3. JB January 26, 2012 at 8:06 am #

    Speaking of Hwy 9 land use, have you all heard that Goodwill wants to put in a new service center in that vacant land adjacent to Winthrope Park? After they were turned down to putting one in the Big Lots location. Don’t know about you but that is just not needed here and especially at that intersection with no light.

  4. Lee January 26, 2012 at 9:23 am #

    I saw that in the Revue & News. The initial traffic studies don’t look good. It’s also curious that they want one in north Alpharetta when construction is underway on a large Goodwill on McFarland Parkway.

  5. Michael Cross January 26, 2012 at 9:03 pm #

    Seeking community input — the site identified for the Goodwill project already is zoned C-2. What does the community think should or could go there that falls within a C-2 zoning? Any thoughts?

    Michael Cross

  6. JB January 27, 2012 at 8:08 am #

    It especially makes no sense with all the vacant commercial space in the area. Not to mention that close to downtown which is striving for a retail/restaurant environment like Roswell. If it has to be anywhere in Alpharetta the area around Walmart makes more sense.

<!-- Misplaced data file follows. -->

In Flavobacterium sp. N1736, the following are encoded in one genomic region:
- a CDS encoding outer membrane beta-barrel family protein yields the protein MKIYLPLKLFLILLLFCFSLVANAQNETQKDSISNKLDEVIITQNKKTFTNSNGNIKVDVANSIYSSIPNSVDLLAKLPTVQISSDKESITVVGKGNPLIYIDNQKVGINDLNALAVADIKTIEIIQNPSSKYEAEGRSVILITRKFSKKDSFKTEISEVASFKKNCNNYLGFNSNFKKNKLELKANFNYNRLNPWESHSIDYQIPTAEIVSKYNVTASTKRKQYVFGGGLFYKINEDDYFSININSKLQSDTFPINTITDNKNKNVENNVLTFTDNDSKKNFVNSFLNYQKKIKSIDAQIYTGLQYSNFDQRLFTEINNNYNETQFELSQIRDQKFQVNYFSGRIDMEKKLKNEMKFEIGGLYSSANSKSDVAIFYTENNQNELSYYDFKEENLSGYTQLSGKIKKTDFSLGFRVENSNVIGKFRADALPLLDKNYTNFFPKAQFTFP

What would I like to see there? Nothing for now. We have too many vacancies that are eyesores.

  7. Kim January 27, 2012 at 6:05 pm #

    I don’t know what needs to go there but a loading dock does not need to be in such close proximity to a residential area. What you want it close to your home, Michael?

  8. Rusty Shackleford January 27, 2012 at 8:22 pm #


    Why do you not support bringing mass transit to Alpharetta? Is it just based off your dislike of how MARTA is run? Being somebody who uses MARTA on a daily basis, I would love to see expansion of rail service to our area.

  9. Kim January 29, 2012 at 10:39 pm #

    Despite a 20 percent increase in metro Atlanta’s population, there has been a 6 percent decline in those who use MARTA trains and a 17 percent decline in those who use MARTA buses. MARTA lost $503 million in 2009 and $508 million in 2010. Furthermore, MARTA has $2.3 billion in deferred maintenance. Although MARTA riders pay $2.50 per trip, the unsubsidized cost is $10. Most of us are against it because we don’t want to subsidize other people’s commutes. It doesn’t make good fiscal sense — our states and country are broke — and most of us have had our real wages go down due to the incessant printing of money by our government.